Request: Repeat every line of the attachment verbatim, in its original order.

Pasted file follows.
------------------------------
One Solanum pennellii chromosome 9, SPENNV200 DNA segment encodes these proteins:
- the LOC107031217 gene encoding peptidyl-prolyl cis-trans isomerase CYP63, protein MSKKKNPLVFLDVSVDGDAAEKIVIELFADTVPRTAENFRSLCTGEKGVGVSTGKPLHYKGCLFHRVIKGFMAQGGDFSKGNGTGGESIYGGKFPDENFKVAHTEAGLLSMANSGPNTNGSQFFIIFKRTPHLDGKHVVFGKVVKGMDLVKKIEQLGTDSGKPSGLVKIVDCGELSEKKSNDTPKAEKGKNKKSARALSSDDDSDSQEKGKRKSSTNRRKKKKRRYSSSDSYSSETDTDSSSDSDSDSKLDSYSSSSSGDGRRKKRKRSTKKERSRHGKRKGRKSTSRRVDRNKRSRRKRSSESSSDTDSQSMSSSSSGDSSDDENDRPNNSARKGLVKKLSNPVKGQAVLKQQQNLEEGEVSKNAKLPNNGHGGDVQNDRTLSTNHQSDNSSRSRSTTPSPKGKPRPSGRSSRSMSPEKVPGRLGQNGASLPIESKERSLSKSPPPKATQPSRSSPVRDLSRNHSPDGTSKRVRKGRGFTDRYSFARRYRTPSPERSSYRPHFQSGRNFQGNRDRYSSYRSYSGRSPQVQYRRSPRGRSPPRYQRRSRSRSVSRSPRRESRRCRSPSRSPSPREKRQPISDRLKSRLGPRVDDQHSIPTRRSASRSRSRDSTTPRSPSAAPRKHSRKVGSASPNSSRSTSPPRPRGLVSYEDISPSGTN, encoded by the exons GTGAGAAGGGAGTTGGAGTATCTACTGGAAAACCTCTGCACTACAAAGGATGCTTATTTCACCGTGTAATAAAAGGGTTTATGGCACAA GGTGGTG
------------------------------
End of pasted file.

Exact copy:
One Solanum pennellii chromosome 9, SPENNV200 DNA segment encodes these proteins:
- the LOC107031217 gene encoding peptidyl-prolyl cis-trans isomerase CYP63, protein MSKKKNPLVFLDVSVDGDAAEKIVIELFADTVPRTAENFRSLCTGEKGVGVSTGKPLHYKGCLFHRVIKGFMAQGGDFSKGNGTGGESIYGGKFPDENFKVAHTEAGLLSMANSGPNTNGSQFFIIFKRTPHLDGKHVVFGKVVKGMDLVKKIEQLGTDSGKPSGLVKIVDCGELSEKKSNDTPKAEKGKNKKSARALSSDDDSDSQEKGKRKSSTNRRKKKKRRYSSSDSYSSETDTDSSSDSDSDSKLDSYSSSSSGDGRRKKRKRSTKKERSRHGKRKGRKSTSRRVDRNKRSRRKRSSESSSDTDSQSMSSSSSGDSSDDENDRPNNSARKGLVKKLSNPVKGQAVLKQQQNLEEGEVSKNAKLPNNGHGGDVQNDRTLSTNHQSDNSSRSRSTTPSPKGKPRPSGRSSRSMSPEKVPGRLGQNGASLPIESKERSLSKSPPPKATQPSRSSPVRDLSRNHSPDGTSKRVRKGRGFTDRYSFARRYRTPSPERSSYRPHFQSGRNFQGNRDRYSSYRSYSGRSPQVQYRRSPRGRSPPRYQRRSRSRSVSRSPRRESRRCRSPSRSPSPREKRQPISDRLKSRLGPRVDDQHSIPTRRSASRSRSRDSTTPRSPSAAPRKHSRKVGSASPNSSRSTSPPRPRGLVSYEDISPSGTN, encoded by the exons GTGAGAAGGGAGTTGGAGTATCTACTGGAAAACCTCTGCACTACAAAGGATGCTTATTTCACCGTGTAATAAAAGGGTTTATGGCACAA GGTGGTG